Reduced MeCP2 Expression is Frequent in Autism Frontal Cortex and Correlates with Aberrant MECP2 Promoter Methylation

Medical Microbiology and Immunology, Rowe Program in Human Genetics, School of Medicine, University of California, Davis, California 95616 , USA.
Epigenetics: official journal of the DNA Methylation Society (Impact Factor: 4.78). 10/2006; 1(4):e1-11. DOI: 10.4161/epi.1.4.3514
Source: PubMed


Mutations in MECP2, encoding methyl CpG binding protein 2 (MeCP2), cause most cases of Rett syndrome (RTT), an X-linked neurodevelopmental disorder. Both RTT and autism are "pervasive developmental disorders" and share a loss of social, cognitive and language skills and a gain in repetitive stereotyped behavior, following apparently normal perinatal development. Although MECP2 coding mutations are a rare cause of autism, MeCP2 expression defects were previously found in autism brain. To further study the role of MeCP2 in autism spectrum disorders (ASDs), we determined the frequency of MeCP2 expression defects in brain samples from autism and other ASDs. We also tested the hypotheses that MECP2 promoter mutations or aberrant promoter methylation correlate with reduced expression in cases of idiopathic autism. MeCP2 immunofluorescence in autism and other neurodevelopmental disorders was quantified by laser scanning cytometry and compared with control postmortem cerebral cortex samples on a large tissue microarray. A significant reduction in MeCP2 expression compared to age-matched controls was found in 11/14 autism (79%), 9/9 RTT (100%), 4/4 Angelman syndrome (100%), 3/4 Prader-Willi syndrome (75%), 3/5 Down syndrome (60%), and 2/2 attention deficit hyperactivity disorder (100%) frontal cortex samples. One autism female was heterozygous for a rare MECP2 promoter variant that correlated with reduced MeCP2 expression. A more frequent occurrence was significantly increased MECP2 promoter methylation in autism male frontal cortex compared to controls. Furthermore, percent promoter methylation of MECP2 significantly correlated with reduced MeCP2 protein expression. These results suggest that both genetic and epigenetic defects lead to reduced MeCP2 expression and may be important in the complex etiology of autism.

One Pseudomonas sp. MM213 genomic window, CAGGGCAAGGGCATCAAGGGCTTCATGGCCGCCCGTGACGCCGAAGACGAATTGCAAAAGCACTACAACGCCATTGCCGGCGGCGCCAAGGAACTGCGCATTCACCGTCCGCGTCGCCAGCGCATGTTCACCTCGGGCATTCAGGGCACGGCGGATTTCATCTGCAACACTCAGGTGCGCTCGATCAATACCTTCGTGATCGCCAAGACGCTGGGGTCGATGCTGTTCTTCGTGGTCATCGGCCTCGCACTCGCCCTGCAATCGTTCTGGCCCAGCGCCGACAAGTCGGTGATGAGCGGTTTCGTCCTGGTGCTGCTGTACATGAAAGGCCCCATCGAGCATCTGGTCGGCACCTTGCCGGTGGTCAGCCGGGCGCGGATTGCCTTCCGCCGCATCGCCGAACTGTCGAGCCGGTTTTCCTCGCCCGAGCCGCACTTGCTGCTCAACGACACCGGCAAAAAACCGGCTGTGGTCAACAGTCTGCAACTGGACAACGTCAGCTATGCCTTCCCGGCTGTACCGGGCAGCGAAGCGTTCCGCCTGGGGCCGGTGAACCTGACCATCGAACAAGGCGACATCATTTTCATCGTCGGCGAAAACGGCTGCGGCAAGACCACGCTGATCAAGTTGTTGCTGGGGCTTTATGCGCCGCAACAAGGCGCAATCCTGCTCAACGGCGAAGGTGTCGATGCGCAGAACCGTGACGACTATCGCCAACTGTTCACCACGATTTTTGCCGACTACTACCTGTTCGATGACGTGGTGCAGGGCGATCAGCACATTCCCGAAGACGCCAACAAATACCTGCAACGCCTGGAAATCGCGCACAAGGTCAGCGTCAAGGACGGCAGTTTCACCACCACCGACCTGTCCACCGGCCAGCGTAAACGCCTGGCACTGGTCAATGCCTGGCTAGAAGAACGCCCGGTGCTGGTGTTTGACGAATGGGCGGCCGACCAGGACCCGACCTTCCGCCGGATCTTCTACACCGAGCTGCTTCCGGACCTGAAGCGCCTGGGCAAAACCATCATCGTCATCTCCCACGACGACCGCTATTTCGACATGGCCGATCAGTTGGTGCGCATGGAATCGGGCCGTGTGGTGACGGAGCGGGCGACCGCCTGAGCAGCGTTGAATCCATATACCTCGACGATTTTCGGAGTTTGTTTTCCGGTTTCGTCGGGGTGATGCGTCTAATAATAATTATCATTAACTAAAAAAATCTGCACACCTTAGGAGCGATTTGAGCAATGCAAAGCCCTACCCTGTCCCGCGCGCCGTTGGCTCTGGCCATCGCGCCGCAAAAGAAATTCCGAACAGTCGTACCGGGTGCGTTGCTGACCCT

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    • "regarding the pyrophosphatase/phosphodiesterase family members was retrieved from previous published articles on NPP-1, NPP-2, NPP-3 and NPP-4 (Goding et al., 2003), NPP-5 (Ohe et al., 2003), NPP-6 (Sakagami et al., 2005) and NPP-7 (Duan et al., 2003). reported to overlap with RTT and MECP2 duplication syndrome, and reduced MeCP2 levels have been evidenced in brains of ASD patients (Nagarajan et al., 2006). Although OS, UPR-ER stress and glycosylation changes appear to be general pathophysiological processes linked to RTT, NPP-5 and its glycosylation status appear to be specific targets, intimately linked to mechanisms involved in the disease pathogenesis. "
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    ABSTRACT: Neurological disorders can be associated with protein glycosylation abnormalities. Rett syndrome is a devastating genetic brain disorder, mainly caused by de novo loss-of-function mutations in the methyl-CpG binding protein 2 (MECP2) gene. Although its pathogenesis appears to be closely associated with a redox imbalance, no information on glycosylation is available. Glycoprotein detection strategies (i.e., lectin-blotting) were applied to identify target glycosylation changes in the whole brain of Mecp2 mutant murine models of the disease. Remarkable glycosylation pattern changes for a peculiar 50kDa protein i.e., the N-linked brain nucleotide pyrophosphatase-5 were evidenced, with decreased N-glycosylation in the presymptomatic and symptomatic mutant mice. Glycosylation changes were rescued by selected brain Mecp2 reactivation. Our findings indicate that there is a causal link between the amount of Mecp2 and the N-glycosylation of NPP-5.